Pride Month is the time of the year where we celebrate the LGBTQIA+ community and queer folks tell the world that we are proud of our sexuality and gender. It’s the time where we remember how far we’ve gone and how our queer ancestors got us here. It’s also the time when stores like Walmart remember that gay people exist and that some even have money. Capitalism has this magical ability to make every moment into money. When you look at the Pride collections, you can tell that some of these were just made to make companies more money.
Most of these companies have never collaborated with a queer artist who may actually know what type of pride merchandise queer people actually want. Stores like Shein just put together all of their rainbow clothes and called it their “Pride Collection.'' A lot of companies are stepping up and donating to LGBTQIA+ charities this year. However this year why don’t celebrate pride merch designs made by the LGBTQIA+ community or made by companies that will give some of the money back to the LGBTQIA+ community. Our Pride and our fight for equality doesn’t end when June is over, so let’s support businesses that celebrate our pride all year long. Let’s start with an iconic queer brand, Teletubbies.
Yep, it’s the Teletubbies you are thinking about. Teletubbies has been an important brand in the queer community for a long time. The purple Teletubby was accused of being gay in the 1990’s by televangelist Jerry Falwell because of its purple color (purple is part of the gay pride color), as well the triangle on top of its head being the same shape of the gay pride symbol. The queer community started to accepted the purple Teletubby as a member of their own community. The purple Teletubby was even called a queer role model for toddlers. Now, the childhood show has started their own Pride merchandise line that gives back to queer community; some of the proceeds go to GLAAD, the LGBTQ+ media organization.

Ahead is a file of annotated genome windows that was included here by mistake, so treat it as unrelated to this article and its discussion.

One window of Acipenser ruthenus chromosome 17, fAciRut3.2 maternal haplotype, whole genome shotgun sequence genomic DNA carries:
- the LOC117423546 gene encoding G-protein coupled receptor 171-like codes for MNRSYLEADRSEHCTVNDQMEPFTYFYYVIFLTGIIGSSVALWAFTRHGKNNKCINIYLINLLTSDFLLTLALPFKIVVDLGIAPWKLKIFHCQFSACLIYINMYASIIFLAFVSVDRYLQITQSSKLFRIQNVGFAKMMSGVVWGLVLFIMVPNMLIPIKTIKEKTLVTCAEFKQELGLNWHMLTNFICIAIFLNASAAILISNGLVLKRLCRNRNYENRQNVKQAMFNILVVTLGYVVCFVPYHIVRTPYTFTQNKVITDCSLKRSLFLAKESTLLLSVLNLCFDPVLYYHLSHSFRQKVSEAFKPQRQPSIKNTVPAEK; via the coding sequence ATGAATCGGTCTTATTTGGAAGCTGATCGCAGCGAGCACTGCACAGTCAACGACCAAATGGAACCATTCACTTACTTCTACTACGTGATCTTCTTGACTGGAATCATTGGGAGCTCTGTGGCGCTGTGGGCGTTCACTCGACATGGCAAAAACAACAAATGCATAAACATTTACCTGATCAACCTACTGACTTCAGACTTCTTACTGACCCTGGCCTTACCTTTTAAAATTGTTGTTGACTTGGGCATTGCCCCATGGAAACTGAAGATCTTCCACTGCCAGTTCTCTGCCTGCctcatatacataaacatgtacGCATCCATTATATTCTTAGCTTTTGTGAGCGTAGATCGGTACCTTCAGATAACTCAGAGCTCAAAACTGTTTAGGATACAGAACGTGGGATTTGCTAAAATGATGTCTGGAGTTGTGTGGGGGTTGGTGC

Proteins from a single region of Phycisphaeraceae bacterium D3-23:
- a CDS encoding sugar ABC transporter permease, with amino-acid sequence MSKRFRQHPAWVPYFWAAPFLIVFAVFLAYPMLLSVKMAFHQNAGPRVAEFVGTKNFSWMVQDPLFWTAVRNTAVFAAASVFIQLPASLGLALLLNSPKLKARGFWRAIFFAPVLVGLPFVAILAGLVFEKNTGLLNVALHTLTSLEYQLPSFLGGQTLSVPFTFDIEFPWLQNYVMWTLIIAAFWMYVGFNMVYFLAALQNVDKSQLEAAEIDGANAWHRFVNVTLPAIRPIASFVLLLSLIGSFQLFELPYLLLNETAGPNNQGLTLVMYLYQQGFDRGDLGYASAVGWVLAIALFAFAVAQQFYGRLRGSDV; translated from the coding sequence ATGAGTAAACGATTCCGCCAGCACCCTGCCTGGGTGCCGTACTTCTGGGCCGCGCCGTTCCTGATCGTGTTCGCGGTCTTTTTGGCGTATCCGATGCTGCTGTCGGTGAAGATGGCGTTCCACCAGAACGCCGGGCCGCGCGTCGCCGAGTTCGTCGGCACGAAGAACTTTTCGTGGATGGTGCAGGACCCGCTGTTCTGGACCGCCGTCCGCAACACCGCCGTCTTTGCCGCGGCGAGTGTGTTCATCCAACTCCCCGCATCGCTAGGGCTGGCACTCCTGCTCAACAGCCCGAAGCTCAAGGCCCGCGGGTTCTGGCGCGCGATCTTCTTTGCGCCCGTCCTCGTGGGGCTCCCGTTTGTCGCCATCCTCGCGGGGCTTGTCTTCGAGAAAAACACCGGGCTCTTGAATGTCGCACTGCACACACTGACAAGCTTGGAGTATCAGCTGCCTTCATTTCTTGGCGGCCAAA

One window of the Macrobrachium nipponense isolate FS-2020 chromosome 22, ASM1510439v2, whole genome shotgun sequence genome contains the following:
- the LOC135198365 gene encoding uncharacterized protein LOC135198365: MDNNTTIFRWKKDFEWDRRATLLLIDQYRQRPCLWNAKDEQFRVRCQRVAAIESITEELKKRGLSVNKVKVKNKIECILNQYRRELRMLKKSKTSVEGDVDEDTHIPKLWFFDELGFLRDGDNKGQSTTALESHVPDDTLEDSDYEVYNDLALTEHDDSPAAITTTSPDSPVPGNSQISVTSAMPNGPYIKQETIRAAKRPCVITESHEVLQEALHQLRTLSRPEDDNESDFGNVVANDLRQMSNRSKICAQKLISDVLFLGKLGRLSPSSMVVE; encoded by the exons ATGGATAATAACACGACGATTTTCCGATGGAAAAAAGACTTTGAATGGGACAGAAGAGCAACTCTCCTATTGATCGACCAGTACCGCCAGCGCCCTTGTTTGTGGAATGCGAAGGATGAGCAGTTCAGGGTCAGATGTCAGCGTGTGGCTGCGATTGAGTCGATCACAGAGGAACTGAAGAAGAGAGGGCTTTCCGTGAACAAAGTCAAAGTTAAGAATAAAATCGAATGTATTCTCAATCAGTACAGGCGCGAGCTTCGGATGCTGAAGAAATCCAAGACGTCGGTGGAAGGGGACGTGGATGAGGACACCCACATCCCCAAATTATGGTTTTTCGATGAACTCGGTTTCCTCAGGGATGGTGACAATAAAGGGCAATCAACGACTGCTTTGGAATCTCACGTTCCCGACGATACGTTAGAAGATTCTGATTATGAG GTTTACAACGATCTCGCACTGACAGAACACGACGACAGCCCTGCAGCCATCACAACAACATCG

We Are Femme Forte
“Gay” and “sustainable” are the two words I would use to describe this amazing brand. We Are Femme Forte started as a way to help raise money to open a LGBTQ+ community centre in London. The owner, Zoe Schulz, also wanted to start a brand that was kind to our planet to show that we don’t need fast fashion to have a good sense of style, and that we should tell bigger brands that we demand our clothing be made in an ethical, environmentally-friendly way. Since the brand has started, they were able to open an LGBTQ+ center in London. The brand is focused on helping homeless LGBTQ+ youth and support families of transgender children and help people with periods get access to period products. Every collection has a different cause it goes towards. We Are Femme Forte goes out of their way to make clothing that makes you feel about how you spend your money.
This is a brand that truly loves their community. According to their website, Heckin Unicorn describes themselves as a “Singapore-base queer brand that’s made by queer people, for queer people.” Throughout this June, the brand is pledging 10% of sales toward TransBefrienders and Action for AIDS. TransBefrienders helps trans youth in Singapore find peer support and succeed in their education by providing tutoring, mentorships, and a safe space for studying. Action for AIDS focuses on helping people living with AIDS in South and South-East Asia. The brand has spoken out against Conversion Therapy (it still remains legal in Singapore). Heckin Unicorn is focus on helping the queer community in Singapore and making sure queer people have access to the support they need.